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Police Fire Pepper Spray at Opposition March in Venezuela

The Organization of American States on Monday took its strongest measure yet rebuking Venezuela's slide toward authoritarianism

Demonstrators cover with a fence during clashes between opposition members and police forces in Caracas, Venezuela, photo: AP/Fernando Llano
8 months ago

Venezuelan riot police fired pepper spray and tear gas to disperse an angry crowd of several thousand anti-government demonstrators trying to make their way to congress on Tuesday in the country’s largest and most violent protests in months.

The demonstrators were trying to accompany opposition lawmakers in a march to the National Assembly for a session where they planned to debate removing Supreme Court magistrates who issued a ruling last week removing the last vestiges of power from the opposition-controlled congress.

But police blocked the opposition’s planned route, forcing protesters to change their plans and congregate outside a public housing unit with the signature of the late Hugo Chávez emblazoned on its facade. Residents from inside the building threw bottles on the demonstrators below while taunting them with loud “Chávez Lives” music and red shirts hung from their windows.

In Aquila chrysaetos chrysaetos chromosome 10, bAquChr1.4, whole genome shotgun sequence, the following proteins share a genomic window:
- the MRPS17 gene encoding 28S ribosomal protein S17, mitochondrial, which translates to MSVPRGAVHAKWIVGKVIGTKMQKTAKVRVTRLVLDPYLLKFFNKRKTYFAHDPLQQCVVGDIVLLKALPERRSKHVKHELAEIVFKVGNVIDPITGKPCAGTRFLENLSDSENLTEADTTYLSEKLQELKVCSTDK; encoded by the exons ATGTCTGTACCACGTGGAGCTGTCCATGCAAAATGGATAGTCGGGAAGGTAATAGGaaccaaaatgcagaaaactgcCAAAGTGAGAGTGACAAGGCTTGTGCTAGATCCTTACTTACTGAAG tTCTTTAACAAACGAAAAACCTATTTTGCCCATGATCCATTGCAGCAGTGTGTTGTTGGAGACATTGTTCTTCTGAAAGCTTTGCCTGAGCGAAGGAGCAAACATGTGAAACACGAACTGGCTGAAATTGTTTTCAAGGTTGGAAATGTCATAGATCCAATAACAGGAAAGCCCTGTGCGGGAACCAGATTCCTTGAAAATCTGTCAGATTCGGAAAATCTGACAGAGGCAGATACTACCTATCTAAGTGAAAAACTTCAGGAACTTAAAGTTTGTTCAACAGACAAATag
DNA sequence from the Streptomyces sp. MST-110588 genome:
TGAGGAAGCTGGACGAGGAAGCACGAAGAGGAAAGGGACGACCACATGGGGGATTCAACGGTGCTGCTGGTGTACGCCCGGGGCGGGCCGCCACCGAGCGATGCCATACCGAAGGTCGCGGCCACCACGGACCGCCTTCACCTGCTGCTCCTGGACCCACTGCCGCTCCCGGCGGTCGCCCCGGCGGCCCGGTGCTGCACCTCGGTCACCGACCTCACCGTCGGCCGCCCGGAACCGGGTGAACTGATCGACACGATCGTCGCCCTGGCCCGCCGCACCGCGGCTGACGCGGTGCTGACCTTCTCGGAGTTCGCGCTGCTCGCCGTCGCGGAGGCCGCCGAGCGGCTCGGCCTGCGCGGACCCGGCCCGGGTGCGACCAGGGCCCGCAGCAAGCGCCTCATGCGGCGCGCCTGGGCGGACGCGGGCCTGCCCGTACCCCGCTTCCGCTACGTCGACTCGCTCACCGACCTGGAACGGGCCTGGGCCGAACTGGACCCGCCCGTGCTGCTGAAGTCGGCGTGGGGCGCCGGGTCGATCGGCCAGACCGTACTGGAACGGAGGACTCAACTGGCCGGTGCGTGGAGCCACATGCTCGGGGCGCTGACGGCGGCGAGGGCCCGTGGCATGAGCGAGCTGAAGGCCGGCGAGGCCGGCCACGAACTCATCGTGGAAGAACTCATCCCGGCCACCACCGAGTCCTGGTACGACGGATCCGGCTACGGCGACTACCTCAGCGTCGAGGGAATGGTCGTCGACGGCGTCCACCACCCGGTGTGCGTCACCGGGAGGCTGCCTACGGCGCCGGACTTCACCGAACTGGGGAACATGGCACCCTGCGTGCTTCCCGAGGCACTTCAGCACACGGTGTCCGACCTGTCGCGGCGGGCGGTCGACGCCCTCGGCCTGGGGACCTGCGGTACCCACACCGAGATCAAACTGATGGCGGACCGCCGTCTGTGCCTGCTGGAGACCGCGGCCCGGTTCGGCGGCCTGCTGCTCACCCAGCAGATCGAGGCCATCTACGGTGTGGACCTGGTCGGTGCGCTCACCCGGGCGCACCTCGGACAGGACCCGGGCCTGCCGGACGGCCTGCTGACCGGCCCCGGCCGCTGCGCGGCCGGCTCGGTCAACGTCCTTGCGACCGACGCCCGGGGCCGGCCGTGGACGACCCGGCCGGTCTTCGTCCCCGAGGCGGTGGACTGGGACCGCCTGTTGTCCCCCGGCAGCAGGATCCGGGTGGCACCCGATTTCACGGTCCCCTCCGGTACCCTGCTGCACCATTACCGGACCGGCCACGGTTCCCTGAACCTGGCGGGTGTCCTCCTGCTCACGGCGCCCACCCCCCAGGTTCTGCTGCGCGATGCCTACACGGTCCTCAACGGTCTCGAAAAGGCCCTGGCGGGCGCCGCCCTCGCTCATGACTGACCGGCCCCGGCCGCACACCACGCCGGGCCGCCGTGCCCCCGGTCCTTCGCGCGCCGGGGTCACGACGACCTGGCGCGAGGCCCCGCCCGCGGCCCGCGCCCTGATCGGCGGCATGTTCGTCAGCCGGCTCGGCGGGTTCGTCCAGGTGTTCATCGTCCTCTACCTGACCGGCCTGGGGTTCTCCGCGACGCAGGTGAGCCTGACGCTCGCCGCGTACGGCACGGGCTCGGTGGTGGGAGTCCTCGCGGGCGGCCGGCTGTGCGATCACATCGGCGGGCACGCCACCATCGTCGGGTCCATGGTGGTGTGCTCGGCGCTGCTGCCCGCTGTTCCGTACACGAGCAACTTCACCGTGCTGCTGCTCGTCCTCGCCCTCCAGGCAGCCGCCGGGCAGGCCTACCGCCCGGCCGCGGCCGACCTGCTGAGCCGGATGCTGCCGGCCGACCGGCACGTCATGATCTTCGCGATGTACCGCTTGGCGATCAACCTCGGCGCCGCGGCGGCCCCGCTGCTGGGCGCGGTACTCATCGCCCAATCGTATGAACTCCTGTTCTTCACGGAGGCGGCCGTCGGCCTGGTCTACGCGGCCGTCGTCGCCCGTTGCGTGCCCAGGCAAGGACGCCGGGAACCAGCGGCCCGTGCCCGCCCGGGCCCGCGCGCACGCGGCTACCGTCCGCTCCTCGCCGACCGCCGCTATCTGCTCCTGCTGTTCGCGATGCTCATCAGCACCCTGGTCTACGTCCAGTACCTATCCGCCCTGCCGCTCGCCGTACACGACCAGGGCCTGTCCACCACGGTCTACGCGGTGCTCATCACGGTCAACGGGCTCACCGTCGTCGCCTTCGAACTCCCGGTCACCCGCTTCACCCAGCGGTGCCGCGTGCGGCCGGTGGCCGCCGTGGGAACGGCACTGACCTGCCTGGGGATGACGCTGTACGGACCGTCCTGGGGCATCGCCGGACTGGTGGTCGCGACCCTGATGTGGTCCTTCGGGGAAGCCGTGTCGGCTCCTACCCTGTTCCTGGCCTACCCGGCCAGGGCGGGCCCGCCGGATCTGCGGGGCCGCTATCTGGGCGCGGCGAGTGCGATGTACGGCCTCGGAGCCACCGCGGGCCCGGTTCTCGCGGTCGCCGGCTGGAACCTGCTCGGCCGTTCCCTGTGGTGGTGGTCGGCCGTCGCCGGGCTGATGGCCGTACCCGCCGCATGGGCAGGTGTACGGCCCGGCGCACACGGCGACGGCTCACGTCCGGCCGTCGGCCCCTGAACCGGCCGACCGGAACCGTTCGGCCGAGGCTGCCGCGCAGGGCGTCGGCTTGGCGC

The crowd fled in multiple directions as a small group of youths, many with their faces covered, began launching rocks and throwing themselves against a police line. A water tank and anti-riot vehicles were brought in to control the crowd, which later the reassembled on a nearby highway to shouts of “the streets belong to the people.”

Once there, the activists, some of them draped in Venezuelan flags and carrying signs that read “No More Dictatorship,” advanced toward a giant barricade of riot control vehicles that every few minutes would fire tear gas to push the crowd back.

The government over the weekend backed away from the Supreme Court’s ruling after strong international and domestic criticism.

But tensions remain high, and the opposition, which had been beset by divisions and struggling to draw people into the streets of late, seems more energized and united than it has in a long time.

“Our demands are crystal clear,” said opposition leader Henrique Capriles, standing beside a barricade of giant boulders hastily assembled by activists to block traffic heading downtown. “We all have to unite our forces because Maduro has chosen the path of dictatorship.”

An opposition demonstration on Monday was attacked by pro-government groups, with two opposition lawmakers hospitalized with head wounds.

But Tuesday’s demonstration was much larger and had the potential to provoke clashes because pro-government forces were staging a rival march of their own to the National Assembly.

“It’s they who are trying to carry out a coup,” socialist party leader Diosdado Cabello told the crowd of mostly government workers. “Everyone who is traitor of the motherland should be treated like an enemy in our territory.”

The Organization of American States on Monday took its strongest measure yet rebuking Venezuela’s slide toward authoritarianism. Seventeen member countries of the regional body said that the court ruling was “incompatible with democratic practice.”

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